Man, 72, acquitted of sex abuse

September 16, 1994|By Dennis O'Brien | Dennis O'Brien,Sun Staff Writer

A 72-year-old sporting goods dealer was cleared yesterday of molesting four children at his wife's day-care center, prompting anger, shock and bitter tears from the children's families.

Earl Joseph Donnelly Jr. of Edgewater was found innocent of child sexual abuse and sex offenses by an Anne Arundel Circuit jury of six men and six women that deliberated only 20 minutes before reaching its verdict.

After the announcement, Mr. Donnelly was surrounded by family members, who cried and exchanged hugs.

"The truth prevailed, that's what happened," said Desiree May, 39, of Beverly Beach, one of his two daughters.

But parents of the children bolted from the courtroom in anger, with some of them bursting into tears and others cursing what they saw as an absence of justice.

"I can't face my daughter. I promised her that she'd be vindicated in this, and now how am I going to face her?" said one mother, her eyes red with tears. "Everything is wrong with the system, from the get-go."

The parents' anger after the verdict prompted sheriff's deputies to keep jurors in an enclosed room until the parents left the areas around the courthouse and to escort the defendant's lawyer to his car.

"I hope it doesn't happen to your kid," someone shouted at Keith Krissoff, the defense lawyer, as he left.

According to testimony from police, Mr. Donnelly was accused of touching three children in their genital areas as they watched television at his house and of committing sex acts with a fourth child in a back yard shack where he raised pigeons. The offenses allegedly occurred last year and the children were between the ages of 7 and 10, police said.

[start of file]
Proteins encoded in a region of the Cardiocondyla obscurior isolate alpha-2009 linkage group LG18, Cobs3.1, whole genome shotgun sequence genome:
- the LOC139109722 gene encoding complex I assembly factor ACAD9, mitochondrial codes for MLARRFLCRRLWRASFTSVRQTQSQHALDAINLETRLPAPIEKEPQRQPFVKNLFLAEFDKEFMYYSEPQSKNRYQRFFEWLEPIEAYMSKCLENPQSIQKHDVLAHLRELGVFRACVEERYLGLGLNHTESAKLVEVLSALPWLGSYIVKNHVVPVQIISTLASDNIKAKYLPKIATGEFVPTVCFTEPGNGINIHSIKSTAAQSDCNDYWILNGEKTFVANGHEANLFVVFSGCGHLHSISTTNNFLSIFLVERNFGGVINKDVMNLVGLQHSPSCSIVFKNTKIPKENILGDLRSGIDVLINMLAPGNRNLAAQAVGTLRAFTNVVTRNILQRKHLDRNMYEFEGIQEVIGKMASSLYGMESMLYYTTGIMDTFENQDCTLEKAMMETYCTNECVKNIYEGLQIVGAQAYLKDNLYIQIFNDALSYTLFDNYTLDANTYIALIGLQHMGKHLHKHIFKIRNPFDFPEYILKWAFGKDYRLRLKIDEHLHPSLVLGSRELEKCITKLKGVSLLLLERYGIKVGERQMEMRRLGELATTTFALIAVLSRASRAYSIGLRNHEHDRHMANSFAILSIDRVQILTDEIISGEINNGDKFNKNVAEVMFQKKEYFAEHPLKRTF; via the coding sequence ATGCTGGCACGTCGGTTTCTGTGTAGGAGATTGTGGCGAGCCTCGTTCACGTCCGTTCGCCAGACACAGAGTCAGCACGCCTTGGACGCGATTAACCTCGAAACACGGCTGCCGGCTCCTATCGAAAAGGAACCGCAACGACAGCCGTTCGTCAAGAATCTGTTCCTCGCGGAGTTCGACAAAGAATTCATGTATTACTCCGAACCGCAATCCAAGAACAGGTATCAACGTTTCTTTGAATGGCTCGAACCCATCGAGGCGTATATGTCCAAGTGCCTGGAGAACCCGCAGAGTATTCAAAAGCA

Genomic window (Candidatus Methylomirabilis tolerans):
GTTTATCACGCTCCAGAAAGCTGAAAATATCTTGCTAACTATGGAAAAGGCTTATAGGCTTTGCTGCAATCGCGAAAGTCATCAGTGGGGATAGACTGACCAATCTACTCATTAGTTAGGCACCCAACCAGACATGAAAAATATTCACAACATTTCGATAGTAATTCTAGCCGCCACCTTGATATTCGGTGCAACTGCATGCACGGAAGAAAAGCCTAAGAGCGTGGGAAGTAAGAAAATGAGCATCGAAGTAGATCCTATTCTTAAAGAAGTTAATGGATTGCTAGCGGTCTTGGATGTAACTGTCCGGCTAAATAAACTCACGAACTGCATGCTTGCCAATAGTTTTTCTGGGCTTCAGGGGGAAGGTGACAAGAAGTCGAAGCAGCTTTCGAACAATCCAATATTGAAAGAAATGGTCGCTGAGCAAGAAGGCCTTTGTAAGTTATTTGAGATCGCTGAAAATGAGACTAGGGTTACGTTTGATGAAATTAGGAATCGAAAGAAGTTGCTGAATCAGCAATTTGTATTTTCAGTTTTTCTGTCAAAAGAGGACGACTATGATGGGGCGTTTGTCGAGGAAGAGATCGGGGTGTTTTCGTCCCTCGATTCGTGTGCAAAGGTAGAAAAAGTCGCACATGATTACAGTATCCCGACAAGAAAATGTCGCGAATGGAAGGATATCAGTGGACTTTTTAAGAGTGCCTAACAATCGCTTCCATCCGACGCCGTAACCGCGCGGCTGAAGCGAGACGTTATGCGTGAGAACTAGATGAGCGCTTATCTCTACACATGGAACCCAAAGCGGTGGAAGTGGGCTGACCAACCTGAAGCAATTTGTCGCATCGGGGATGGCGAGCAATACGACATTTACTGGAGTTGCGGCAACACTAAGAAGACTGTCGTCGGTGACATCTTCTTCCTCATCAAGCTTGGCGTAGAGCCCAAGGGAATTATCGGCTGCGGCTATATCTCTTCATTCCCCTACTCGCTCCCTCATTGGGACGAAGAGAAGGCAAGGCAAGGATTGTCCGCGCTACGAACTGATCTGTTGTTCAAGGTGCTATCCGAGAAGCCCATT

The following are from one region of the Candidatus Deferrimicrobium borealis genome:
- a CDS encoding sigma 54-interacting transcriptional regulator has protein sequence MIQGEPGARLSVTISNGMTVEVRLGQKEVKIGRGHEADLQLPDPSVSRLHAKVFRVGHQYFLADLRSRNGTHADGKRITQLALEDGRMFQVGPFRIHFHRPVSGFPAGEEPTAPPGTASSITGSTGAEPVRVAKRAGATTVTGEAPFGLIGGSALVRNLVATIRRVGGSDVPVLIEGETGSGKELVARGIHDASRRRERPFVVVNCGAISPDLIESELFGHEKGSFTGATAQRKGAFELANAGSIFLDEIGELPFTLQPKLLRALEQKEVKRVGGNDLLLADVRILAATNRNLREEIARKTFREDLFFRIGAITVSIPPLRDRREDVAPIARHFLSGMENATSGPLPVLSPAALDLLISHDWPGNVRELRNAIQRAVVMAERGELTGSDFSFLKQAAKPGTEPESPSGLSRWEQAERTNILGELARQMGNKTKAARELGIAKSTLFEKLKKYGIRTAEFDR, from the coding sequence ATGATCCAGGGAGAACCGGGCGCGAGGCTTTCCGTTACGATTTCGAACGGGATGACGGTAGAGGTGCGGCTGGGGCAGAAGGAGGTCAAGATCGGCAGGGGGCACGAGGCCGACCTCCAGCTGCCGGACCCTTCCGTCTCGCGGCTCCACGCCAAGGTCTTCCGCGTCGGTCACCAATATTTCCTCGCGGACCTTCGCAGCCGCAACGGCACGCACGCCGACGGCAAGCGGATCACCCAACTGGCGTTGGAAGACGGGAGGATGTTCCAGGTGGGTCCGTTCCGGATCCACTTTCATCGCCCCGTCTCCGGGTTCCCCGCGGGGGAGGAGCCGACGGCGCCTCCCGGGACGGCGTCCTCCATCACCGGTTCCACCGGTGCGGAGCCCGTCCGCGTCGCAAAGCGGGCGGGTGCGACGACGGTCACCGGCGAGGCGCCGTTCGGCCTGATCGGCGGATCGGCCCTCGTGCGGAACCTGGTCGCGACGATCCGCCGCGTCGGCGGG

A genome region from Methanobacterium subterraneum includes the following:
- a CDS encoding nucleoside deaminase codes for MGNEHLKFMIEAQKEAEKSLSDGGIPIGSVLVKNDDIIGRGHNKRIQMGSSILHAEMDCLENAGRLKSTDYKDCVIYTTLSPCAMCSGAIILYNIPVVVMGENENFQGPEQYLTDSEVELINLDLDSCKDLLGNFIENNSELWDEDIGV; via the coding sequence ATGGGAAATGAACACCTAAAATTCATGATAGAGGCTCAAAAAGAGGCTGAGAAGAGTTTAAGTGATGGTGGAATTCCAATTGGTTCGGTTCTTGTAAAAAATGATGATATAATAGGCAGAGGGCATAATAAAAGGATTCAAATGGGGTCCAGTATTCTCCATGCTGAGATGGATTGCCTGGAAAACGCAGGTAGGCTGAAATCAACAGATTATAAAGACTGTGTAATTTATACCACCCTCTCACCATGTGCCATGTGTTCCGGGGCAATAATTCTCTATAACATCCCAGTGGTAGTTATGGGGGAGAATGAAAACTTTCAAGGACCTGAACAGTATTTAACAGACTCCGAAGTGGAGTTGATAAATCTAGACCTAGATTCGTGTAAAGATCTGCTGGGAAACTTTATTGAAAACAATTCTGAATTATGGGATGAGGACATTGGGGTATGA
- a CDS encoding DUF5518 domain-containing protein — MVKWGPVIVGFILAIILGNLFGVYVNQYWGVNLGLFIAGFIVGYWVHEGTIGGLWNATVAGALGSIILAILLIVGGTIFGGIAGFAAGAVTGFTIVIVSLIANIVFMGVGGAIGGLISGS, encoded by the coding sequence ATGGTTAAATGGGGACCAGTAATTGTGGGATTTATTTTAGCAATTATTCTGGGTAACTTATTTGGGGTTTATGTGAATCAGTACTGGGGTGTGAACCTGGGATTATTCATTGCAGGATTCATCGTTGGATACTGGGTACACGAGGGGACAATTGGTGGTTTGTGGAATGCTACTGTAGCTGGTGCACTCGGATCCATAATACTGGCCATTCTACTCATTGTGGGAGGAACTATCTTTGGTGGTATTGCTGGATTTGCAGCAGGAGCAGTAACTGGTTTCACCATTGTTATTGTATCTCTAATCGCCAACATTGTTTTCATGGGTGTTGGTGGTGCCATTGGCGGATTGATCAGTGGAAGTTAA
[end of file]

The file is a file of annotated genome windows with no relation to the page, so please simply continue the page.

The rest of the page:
The children's complaints were reported to police after a 22-year-old brother of one of the alleged victims overheard his sister describing what allegedly went on at the Donnelly house, police said.

But in a three-day trial before Judge Bruce C. Williams, Mr. Krissoff focused his case on his client's credibility and on inconsistencies in both the state's medical testimony and the children's stories.

He emphasized that one of the five children who originally filed a complaint recanted on the stand. The 7-year-old child testified that she was never sexually assaulted by the man all of the children knew as "Pop-pop," which conflicted with what she had told police.

The testimony prompted Deputy State's Attorney William D. Roessler to drop one of the five counts of child abuse against Mr. Donnelly before the case went to the jury.

Mr. Krissoff also emphasized his client's background as a family man with four children, seven grandchildren, a 40-year marriage, a steady employment record and no criminal record.

He reminded jurors of inconsistencies in the testimony of a pediatrician, who examined the children for the state.

Dr. Sefanit Fassil, an Annapolis pediatrician, said one of the four children allegedly abused by Mr. Donnelly showed injuries in her genital area "consistent with" abuse that occurred in the past 24 hours. The exam occurred weeks after the defendant had last seen the children.

Mr. Donnelly took the stand as the final witness to deny any wrongdoing and to describe how he spent his time in semiretirement tending pigeons and repairing fishing rods.

"I still don't know why all this happened," he said afterward.

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